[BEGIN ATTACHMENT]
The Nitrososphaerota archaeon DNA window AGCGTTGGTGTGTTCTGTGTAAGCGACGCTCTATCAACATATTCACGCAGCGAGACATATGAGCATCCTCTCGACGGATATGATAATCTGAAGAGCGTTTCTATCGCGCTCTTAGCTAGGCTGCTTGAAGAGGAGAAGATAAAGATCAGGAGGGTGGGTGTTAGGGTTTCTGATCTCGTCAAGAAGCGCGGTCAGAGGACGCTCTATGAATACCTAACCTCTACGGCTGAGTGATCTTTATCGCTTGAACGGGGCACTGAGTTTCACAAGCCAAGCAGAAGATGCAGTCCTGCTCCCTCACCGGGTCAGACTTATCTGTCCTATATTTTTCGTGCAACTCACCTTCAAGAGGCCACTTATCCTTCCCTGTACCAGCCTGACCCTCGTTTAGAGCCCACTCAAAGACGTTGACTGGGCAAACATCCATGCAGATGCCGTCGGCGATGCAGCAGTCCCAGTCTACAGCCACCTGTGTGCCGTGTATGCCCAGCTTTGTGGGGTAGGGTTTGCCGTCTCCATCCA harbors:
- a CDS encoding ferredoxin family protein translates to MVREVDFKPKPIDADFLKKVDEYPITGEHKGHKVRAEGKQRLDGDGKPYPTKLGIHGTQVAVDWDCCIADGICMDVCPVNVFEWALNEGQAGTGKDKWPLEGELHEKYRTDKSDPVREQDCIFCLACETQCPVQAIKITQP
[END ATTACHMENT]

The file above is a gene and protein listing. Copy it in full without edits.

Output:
The Nitrososphaerota archaeon DNA window AGCGTTGGTGTGTTCTGTGTAAGCGACGCTCTATCAACATATTCACGCAGCGAGACATATGAGCATCCTCTCGACGGATATGATAATCTGAAGAGCGTTTCTATCGCGCTCTTAGCTAGGCTGCTTGAAGAGGAGAAGATAAAGATCAGGAGGGTGGGTGTTAGGGTTTCTGATCTCGTCAAGAAGCGCGGTCAGAGGACGCTCTATGAATACCTAACCTCTACGGCTGAGTGATCTTTATCGCTTGAACGGGGCACTGAGTTTCACAAGCCAAGCAGAAGATGCAGTCCTGCTCCCTCACCGGGTCAGACTTATCTGTCCTATATTTTTCGTGCAACTCACCTTCAAGAGGCCACTTATCCTTCCCTGTACCAGCCTGACCCTCGTTTAGAGCCCACTCAAAGACGTTGACTGGGCAAACATCCATGCAGATGCCGTCGGCGATGCAGCAGTCCCAGTCTACAGCCACCTGTGTGCCGTGTATGCCCAGCTTTGTGGGGTAGGGTTTGCCGTCTCCATCCA harbors:
- a CDS encoding ferredoxin family protein translates to MVREVDFKPKPIDADFLKKVDEYPITGEHKGHKVRAEGKQRLDGDGKPYPTKLGIHGTQVAVDWDCCIADGICMDVCPVNVFEWALNEGQAGTGKDKWPLEGELHEKYRTDKSDPVREQDCIFCLACETQCPVQAIKITQP